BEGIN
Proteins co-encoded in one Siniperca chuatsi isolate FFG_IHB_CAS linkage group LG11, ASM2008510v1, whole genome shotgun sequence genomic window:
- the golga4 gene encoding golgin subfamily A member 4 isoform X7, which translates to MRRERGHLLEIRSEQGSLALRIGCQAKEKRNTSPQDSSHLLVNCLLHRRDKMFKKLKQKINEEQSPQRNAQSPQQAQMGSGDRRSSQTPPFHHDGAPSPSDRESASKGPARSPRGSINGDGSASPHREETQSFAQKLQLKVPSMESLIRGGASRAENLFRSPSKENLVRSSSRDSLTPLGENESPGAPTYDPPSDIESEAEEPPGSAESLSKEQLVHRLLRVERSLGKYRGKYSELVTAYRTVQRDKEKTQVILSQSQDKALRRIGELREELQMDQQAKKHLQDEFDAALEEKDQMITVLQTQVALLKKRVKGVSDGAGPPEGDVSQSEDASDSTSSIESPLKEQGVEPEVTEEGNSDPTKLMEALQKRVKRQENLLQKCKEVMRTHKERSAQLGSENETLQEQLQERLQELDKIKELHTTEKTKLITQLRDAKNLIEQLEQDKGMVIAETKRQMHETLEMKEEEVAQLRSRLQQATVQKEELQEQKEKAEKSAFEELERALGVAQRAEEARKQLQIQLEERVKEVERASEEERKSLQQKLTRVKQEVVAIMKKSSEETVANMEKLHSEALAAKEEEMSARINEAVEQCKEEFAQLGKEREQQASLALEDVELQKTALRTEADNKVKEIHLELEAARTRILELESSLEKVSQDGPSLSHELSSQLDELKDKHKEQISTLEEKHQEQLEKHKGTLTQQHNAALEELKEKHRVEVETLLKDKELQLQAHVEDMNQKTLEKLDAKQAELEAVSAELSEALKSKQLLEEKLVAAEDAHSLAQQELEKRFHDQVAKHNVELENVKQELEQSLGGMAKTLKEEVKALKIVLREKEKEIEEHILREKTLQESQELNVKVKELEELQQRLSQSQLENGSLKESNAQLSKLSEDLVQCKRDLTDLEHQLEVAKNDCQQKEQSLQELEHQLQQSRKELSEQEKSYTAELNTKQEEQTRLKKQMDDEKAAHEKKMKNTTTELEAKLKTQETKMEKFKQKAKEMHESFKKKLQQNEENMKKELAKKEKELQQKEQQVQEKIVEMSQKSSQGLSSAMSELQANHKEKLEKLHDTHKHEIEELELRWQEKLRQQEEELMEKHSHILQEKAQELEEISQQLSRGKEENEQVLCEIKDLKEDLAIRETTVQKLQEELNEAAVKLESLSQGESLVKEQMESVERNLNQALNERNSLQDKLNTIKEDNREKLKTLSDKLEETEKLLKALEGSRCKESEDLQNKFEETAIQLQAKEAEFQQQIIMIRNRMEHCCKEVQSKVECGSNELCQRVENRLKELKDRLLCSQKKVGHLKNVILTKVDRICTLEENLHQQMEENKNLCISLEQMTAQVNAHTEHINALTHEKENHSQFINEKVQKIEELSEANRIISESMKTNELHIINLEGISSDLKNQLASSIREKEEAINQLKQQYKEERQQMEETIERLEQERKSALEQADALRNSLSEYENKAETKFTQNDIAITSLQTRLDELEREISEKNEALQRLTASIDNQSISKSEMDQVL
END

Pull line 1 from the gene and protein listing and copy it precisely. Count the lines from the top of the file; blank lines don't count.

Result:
Proteins co-encoded in one Siniperca chuatsi isolate FFG_IHB_CAS linkage group LG11, ASM2008510v1, whole genome shotgun sequence genomic window: